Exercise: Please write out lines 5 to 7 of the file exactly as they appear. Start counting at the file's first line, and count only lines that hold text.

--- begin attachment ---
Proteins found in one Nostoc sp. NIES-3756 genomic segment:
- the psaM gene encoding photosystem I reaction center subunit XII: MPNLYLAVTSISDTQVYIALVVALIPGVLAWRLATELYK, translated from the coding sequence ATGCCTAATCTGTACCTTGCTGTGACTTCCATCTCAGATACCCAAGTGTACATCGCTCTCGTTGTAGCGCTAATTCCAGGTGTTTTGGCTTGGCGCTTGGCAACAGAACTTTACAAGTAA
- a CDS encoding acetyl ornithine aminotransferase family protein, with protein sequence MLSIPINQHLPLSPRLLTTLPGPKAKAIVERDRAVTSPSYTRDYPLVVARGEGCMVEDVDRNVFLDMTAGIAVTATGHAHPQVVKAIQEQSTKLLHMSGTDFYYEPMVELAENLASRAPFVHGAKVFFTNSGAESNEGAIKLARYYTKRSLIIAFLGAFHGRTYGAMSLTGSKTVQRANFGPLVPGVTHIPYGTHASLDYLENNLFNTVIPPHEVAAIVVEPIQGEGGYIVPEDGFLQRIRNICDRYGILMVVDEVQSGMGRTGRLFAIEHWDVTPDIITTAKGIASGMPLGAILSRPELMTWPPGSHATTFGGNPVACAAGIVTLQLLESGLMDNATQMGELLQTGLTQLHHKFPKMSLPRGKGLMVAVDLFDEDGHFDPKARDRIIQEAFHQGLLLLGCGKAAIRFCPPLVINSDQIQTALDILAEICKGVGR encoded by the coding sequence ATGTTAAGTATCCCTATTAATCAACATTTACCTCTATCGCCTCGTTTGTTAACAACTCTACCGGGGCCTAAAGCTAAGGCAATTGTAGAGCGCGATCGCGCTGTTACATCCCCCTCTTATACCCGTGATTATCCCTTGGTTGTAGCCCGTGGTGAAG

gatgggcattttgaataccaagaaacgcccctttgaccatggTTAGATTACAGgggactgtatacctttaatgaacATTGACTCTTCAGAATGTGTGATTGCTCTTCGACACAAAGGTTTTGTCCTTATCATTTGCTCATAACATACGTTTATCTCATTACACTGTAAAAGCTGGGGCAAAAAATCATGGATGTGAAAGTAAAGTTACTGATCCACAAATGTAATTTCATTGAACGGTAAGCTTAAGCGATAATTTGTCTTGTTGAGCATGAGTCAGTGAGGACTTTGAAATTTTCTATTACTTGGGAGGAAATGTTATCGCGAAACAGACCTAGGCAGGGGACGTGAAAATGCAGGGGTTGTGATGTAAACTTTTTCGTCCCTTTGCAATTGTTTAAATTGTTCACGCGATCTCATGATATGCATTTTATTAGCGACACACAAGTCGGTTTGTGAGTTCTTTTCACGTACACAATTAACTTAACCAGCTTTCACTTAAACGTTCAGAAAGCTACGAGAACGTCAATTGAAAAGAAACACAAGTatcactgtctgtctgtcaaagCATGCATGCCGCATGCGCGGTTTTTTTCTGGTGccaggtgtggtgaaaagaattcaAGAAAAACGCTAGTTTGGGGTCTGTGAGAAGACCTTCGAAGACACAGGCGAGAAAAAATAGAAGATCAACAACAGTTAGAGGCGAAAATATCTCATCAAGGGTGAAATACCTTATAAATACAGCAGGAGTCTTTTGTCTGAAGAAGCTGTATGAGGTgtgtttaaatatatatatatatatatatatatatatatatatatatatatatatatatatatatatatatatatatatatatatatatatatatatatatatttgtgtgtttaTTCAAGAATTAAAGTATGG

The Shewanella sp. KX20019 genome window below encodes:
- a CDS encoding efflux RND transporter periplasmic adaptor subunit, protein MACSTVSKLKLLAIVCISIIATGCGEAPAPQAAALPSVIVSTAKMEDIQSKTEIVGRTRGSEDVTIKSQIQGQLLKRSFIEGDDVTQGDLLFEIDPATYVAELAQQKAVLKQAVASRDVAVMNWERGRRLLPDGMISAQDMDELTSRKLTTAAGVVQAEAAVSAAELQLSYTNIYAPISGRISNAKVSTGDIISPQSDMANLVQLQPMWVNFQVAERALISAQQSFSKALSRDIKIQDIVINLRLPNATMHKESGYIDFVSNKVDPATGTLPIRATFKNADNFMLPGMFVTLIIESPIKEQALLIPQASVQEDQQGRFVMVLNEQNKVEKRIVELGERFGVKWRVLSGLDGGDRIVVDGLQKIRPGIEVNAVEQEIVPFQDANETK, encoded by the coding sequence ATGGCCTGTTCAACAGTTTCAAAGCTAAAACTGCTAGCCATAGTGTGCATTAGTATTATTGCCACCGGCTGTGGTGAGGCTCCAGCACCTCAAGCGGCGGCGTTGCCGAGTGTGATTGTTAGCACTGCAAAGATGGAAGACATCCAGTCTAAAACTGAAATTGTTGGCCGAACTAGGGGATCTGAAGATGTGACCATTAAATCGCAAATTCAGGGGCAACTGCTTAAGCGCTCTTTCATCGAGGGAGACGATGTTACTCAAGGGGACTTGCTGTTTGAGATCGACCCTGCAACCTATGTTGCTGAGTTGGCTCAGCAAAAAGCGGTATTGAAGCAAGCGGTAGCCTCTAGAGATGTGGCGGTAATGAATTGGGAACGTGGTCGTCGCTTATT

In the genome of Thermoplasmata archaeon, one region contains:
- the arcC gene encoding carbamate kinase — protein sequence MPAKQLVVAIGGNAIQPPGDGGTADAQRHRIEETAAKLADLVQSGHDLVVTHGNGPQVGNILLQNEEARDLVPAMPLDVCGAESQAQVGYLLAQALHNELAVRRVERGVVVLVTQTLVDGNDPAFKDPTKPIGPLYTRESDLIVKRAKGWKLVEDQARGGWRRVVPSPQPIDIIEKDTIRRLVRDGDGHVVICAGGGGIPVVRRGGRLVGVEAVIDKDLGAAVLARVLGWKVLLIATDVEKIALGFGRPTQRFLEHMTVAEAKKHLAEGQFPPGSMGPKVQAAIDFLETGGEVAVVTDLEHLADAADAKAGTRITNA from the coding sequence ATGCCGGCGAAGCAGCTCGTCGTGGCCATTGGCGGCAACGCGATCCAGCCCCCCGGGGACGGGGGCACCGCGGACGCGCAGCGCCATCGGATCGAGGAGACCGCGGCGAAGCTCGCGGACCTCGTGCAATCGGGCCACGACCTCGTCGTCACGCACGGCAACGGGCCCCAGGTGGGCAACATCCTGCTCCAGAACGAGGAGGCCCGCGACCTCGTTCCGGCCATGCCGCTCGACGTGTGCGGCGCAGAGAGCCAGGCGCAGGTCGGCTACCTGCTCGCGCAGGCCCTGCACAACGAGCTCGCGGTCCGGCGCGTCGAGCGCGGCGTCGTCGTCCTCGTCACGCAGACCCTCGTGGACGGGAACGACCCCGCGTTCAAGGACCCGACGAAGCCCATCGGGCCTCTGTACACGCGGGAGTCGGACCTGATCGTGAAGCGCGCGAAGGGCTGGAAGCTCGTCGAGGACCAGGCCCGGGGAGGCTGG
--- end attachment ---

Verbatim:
The Shewanella sp. KX20019 genome window below encodes:
- a CDS encoding efflux RND transporter periplasmic adaptor subunit, protein MACSTVSKLKLLAIVCISIIATGCGEAPAPQAAALPSVIVSTAKMEDIQSKTEIVGRTRGSEDVTIKSQIQGQLLKRSFIEGDDVTQGDLLFEIDPATYVAELAQQKAVLKQAVASRDVAVMNWERGRRLLPDGMISAQDMDELTSRKLTTAAGVVQAEAAVSAAELQLSYTNIYAPISGRISNAKVSTGDIISPQSDMANLVQLQPMWVNFQVAERALISAQQSFSKALSRDIKIQDIVINLRLPNATMHKESGYIDFVSNKVDPATGTLPIRATFKNADNFMLPGMFVTLIIESPIKEQALLIPQASVQEDQQGRFVMVLNEQNKVEKRIVELGERFGVKWRVLSGLDGGDRIVVDGLQKIRPGIEVNAVEQEIVPFQDANETK, encoded by the coding sequence ATGGCCTGTTCAACAGTTTCAAAGCTAAAACTGCTAGCCATAGTGTGCATTAGTATTATTGCCACCGGCTGTGGTGAGGCTCCAGCACCTCAAGCGGCGGCGTTGCCGAGTGTGATTGTTAGCACTGCAAAGATGGAAGACATCCAGTCTAAAACTGAAATTGTTGGCCGAACTAGGGGATCTGAAGATGTGACCATTAAATCGCAAATTCAGGGGCAACTGCTTAAGCGCTCTTTCATCGAGGGAGACGATGTTACTCAAGGGGACTTGCTGTTTGAGATCGACCCTGCAACCTATGTTGCTGAGTTGGCTCAGCAAAAAGCGGTATTGAAGCAAGCGGTAGCCTCTAGAGATGTGGCGGTAATGAATTGGGAACGTGGTCGTCGCTTATT

In the genome of Thermoplasmata archaeon, one region contains: